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THE INVITATION SYSTEM, by Iain Murray; 32 pages (paper); Banner of Truth Trust, London, England; distributed by Puritan Publications, P.O. Box 652, Carlisle, PA 17013. Price: 15 cents. 

This is a very worthwhile booklet, as are many of the books and booklets published by the Banner of Truth Trust. 

By the “invitation system” is meant the practice of calling people to the front which is so widely followed by Arminian evangelists in their crusades. Probably the best known example of those who follow this practice is Billy Graham. This invitation system is regarded by many as an essential part of evangelism. 

Iain Murray, who is pastor of Grove Chapel, London, and is also editor of The Banner of Truth, a bi-monthly magazine, examines the various arguments adduced in. favor of this invitation system. Such an examination, of course, is dependent on an accurate presentation of the arguments, first of all. And while this booklet is very brief, the author nevertheless succeeds in presenting the arguments fairly and accurately; and his presentation is well-documented by quotations from the proponents of the system being criticized. 

The chief value of the booklet, however, lies in the thorough and Reformed manner in which the arguments are refuted. Moreover, the refutation is presented in a simple and thoroughly readable and interesting manner. Here is a sample of what the reader may expect: “The invitation system misconceives the role of an evangelist. The gospel preacher is not a ‘spiritual obstetrician’ appointed to supervise the new birth of sinners; still less is he called to propose ways which, if complied with, will accomplish the rebirth.” (p. 29) 

It is encouraging to note that also in Great Britain there are still those who have not been deceived into departing from the truth of the gospel and from true methods of evangelism in this day of Arminianism gone wild. But American readers can profit greatly from the reading of this little booklet. In fact, if you are looking for good theological reading, you could do worse than to send for the latest catalogue of Banner of Truth Trust publications.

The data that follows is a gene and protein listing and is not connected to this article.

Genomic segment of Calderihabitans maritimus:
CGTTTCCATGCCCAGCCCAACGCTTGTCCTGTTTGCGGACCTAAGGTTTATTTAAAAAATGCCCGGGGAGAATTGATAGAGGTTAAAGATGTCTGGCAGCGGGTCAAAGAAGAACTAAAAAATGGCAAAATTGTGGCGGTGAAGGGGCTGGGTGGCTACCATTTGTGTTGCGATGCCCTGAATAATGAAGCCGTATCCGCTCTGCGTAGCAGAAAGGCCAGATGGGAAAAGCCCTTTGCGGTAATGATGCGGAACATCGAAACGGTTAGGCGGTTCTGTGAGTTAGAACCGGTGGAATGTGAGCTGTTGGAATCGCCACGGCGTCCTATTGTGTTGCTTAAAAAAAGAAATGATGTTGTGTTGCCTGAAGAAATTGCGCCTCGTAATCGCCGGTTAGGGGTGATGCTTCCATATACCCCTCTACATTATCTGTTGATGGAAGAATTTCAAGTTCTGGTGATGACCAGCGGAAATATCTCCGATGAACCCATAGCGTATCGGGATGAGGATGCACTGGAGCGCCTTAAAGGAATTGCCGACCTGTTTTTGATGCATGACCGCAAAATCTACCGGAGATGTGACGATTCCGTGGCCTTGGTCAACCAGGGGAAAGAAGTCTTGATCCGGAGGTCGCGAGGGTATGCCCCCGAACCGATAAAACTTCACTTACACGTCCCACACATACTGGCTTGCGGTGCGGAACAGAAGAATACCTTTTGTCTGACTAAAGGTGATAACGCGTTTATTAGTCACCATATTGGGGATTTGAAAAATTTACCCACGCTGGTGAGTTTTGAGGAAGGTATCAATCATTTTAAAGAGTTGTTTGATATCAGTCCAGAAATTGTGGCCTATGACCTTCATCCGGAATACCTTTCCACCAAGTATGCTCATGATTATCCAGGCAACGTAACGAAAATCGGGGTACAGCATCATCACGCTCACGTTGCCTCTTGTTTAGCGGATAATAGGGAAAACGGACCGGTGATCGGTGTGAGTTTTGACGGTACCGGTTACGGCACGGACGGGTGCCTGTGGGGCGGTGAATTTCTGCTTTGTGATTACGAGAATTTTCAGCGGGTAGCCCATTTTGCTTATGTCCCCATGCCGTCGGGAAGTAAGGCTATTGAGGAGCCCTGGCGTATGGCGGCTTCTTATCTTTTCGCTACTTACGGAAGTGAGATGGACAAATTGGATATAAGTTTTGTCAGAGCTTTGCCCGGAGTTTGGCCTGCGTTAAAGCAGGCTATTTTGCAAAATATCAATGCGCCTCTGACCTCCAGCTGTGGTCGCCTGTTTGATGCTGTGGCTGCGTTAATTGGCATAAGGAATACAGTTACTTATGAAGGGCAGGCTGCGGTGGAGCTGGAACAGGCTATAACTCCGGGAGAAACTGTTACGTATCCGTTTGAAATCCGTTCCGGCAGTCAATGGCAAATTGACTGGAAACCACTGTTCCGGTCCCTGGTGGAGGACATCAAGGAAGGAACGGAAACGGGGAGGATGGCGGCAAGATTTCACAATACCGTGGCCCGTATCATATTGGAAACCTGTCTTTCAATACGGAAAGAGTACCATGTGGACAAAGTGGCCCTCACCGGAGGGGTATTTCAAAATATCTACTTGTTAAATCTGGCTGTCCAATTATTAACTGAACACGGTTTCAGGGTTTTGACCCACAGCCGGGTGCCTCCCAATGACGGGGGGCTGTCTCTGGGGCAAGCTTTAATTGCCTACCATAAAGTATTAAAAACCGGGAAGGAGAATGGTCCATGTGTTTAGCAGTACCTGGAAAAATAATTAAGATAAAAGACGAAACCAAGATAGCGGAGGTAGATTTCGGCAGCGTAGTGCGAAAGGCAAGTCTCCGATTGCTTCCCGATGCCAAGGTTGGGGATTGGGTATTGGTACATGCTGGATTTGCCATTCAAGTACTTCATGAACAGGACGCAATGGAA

—H.C.H. 

THE DAVIDSON AFFAIR, by Stuart Jackman; Wm. B. Eerdmans Publishing Co., Grand Rapids, Mich.; 181 pp., $3.50. 

This is a novel; and it is both interesting and unusual. 

It is an attempt to put the Resurrection of Jesus Christ into modern dress. It is an attempt to give the Passion of Jesus immediacy. As the dust jacket puts it, in this story Jesus Davidson is executed for treason on Friday, and is rumored to be along again on Sunday. “Cass Tennel, TV reporter, flies to Jerusalem to investigate and finds himself plunged into a tense political crisis. Or is it, perhaps, something more than that? In the space of thirty-six hours he interviews all sorts of people from the Governor General to a notorious belly-dancer. Out of a tangle of conflicting reports he struggles to construct a documentary program to be screened on Monday evening, which will reflect the truth about Davidson. But what, in fact, is the truth? And how can Tennel, and through him the millions of viewers, come to terms with it?”

This book has been widely praised by reviewers, even in magazines from which I would not expect such praise. 

This reviewer has serious reservations as to the legitimacy of this kind of attempt to put the gospel, of the Resurrection into a twentieth-century setting. There is something very repulsive about making a novel out of the gospel. 

But even apart from the above reservations, the book is to be criticized on one fundamental point. There is no blood of atonement in the story. Jesus Davidson was not crucified, but hanged. What the author fails to see, or deliberately ignores, is that there could have been no-resurrection without the cross. This is a fatal flaw. If for no other reason than this, the story is a failure if it purposes to present the gospel. 

Once again: the book is unusually interesting, and it is fast moving. But it is a failure. Do not be deceived by it. 

—H.C.H.